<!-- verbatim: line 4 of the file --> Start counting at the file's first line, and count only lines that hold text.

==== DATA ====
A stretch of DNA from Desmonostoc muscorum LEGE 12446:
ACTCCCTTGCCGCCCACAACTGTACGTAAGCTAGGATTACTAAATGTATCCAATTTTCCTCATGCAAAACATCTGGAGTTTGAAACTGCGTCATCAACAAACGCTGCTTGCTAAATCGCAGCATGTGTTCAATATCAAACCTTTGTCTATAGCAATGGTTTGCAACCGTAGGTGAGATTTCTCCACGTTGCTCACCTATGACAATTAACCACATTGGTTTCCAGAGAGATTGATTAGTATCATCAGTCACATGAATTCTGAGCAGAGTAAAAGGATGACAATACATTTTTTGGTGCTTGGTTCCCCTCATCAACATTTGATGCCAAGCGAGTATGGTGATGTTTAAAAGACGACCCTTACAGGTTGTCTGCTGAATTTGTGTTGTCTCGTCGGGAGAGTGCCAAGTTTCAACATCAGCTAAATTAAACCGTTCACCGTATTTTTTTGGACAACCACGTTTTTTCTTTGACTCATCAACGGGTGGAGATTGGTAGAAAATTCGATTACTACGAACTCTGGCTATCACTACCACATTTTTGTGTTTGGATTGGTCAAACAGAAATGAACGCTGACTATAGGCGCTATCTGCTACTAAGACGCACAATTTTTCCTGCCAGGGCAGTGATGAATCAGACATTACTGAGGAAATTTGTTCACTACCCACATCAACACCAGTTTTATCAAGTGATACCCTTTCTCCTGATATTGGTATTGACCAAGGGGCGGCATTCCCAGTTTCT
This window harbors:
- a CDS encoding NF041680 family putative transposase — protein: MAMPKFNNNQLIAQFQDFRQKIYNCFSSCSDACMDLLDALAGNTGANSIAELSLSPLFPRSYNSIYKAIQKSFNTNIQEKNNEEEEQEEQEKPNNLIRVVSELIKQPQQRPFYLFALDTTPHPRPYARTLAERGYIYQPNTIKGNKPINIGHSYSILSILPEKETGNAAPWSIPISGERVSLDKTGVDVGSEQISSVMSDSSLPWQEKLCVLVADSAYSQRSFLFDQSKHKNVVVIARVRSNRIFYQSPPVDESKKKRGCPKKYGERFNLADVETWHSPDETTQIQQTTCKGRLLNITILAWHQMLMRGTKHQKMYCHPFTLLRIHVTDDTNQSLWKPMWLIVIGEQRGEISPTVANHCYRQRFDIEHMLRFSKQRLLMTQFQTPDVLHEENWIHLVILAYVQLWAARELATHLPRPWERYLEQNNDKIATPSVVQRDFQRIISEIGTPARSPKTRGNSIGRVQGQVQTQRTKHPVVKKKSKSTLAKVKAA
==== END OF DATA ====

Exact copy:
- a CDS encoding NF041680 family putative transposase — protein: MAMPKFNNNQLIAQFQDFRQKIYNCFSSCSDACMDLLDALAGNTGANSIAELSLSPLFPRSYNSIYKAIQKSFNTNIQEKNNEEEEQEEQEKPNNLIRVVSELIKQPQQRPFYLFALDTTPHPRPYARTLAERGYIYQPNTIKGNKPINIGHSYSILSILPEKETGNAAPWSIPISGERVSLDKTGVDVGSEQISSVMSDSSLPWQEKLCVLVADSAYSQRSFLFDQSKHKNVVVIARVRSNRIFYQSPPVDESKKKRGCPKKYGERFNLADVETWHSPDETTQIQQTTCKGRLLNITILAWHQMLMRGTKHQKMYCHPFTLLRIHVTDDTNQSLWKPMWLIVIGEQRGEISPTVANHCYRQRFDIEHMLRFSKQRLLMTQFQTPDVLHEENWIHLVILAYVQLWAARELATHLPRPWERYLEQNNDKIATPSVVQRDFQRIISEIGTPARSPKTRGNSIGRVQGQVQTQRTKHPVVKKKSKSTLAKVKAA